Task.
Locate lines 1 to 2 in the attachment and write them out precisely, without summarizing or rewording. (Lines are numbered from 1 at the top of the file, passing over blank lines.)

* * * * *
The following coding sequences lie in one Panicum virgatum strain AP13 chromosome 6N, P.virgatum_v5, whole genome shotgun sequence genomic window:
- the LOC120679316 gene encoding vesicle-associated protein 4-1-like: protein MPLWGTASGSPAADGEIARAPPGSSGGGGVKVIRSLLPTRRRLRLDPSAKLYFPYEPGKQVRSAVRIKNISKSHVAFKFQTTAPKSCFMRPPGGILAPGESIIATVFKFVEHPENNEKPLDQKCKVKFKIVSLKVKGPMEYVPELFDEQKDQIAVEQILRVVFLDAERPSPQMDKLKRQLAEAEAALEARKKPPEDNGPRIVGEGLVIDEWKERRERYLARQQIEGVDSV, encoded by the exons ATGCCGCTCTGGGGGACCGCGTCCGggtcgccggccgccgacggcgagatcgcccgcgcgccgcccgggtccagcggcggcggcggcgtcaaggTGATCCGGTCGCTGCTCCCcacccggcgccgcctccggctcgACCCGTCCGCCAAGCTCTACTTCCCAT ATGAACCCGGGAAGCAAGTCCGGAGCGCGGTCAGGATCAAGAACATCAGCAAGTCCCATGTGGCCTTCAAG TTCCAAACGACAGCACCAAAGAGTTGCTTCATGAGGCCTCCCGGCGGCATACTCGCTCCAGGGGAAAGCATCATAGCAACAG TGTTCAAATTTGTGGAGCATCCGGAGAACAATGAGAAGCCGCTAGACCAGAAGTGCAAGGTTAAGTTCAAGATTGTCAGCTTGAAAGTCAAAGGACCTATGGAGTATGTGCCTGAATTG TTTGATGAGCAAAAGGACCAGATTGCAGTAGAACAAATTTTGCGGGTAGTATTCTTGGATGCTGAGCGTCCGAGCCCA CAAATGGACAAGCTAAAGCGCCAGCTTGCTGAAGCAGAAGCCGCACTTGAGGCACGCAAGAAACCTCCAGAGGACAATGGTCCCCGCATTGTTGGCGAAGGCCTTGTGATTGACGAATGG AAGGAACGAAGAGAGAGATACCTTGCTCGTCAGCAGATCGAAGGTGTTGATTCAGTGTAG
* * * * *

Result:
The following coding sequences lie in one Panicum virgatum strain AP13 chromosome 6N, P.virgatum_v5, whole genome shotgun sequence genomic window:
- the LOC120679316 gene encoding vesicle-associated protein 4-1-like: protein MPLWGTASGSPAADGEIARAPPGSSGGGGVKVIRSLLPTRRRLRLDPSAKLYFPYEPGKQVRSAVRIKNISKSHVAFKFQTTAPKSCFMRPPGGILAPGESIIATVFKFVEHPENNEKPLDQKCKVKFKIVSLKVKGPMEYVPELFDEQKDQIAVEQILRVVFLDAERPSPQMDKLKRQLAEAEAALEARKKPPEDNGPRIVGEGLVIDEWKERRERYLARQQIEGVDSV, encoded by the exons ATGCCGCTCTGGGGGACCGCGTCCGggtcgccggccgccgacggcgagatcgcccgcgcgccgcccgggtccagcggcggcggcggcgtcaaggTGATCCGGTCGCTGCTCCCcacccggcgccgcctccggctcgACCCGTCCGCCAAGCTCTACTTCCCAT ATGAACCCGGGAAGCAAGTCCGGAGCGCGGTCAGGATCAAGAACATCAGCAAGTCCCATGTGGCCTTCAAG TTCCAAACGACAGCACCAAAGAGTTGCTTCATGAGGCCTCCCGGCGGCATACTCGCTCCAGGGGAAAGCATCATAGCAACAG TGTTCAAATTTGTGGAGCATCCGGAGAACAATGAGAAGCCGCTAGACCAGAAGTGCAAGGTTAAGTTCAAGATTGTCAGCTTGAAAGTCAAAGGACCTATGGAGTATGTGCCTGAATTG TTTGATGAGCAAAAGGACCAGATTGCAGTAGAACAAATTTTGCGGGTAGTATTCTTGGATGCTGAGCGTCCGAGCCCA CAAATGGACAAGCTAAAGCGCCAGCTTGCTGAAGCAGAAGCCGCACTTGAGGCACGCAAGAAACCTCCAGAGGACAATGGTCCCCGCATTGTTGGCGAAGGCCTTGTGATTGACGAATGG AAGGAACGAAGAGAGAGATACCTTGCTCGTCAGCAGATCGAAGGTGTTGATTCAGTGTAG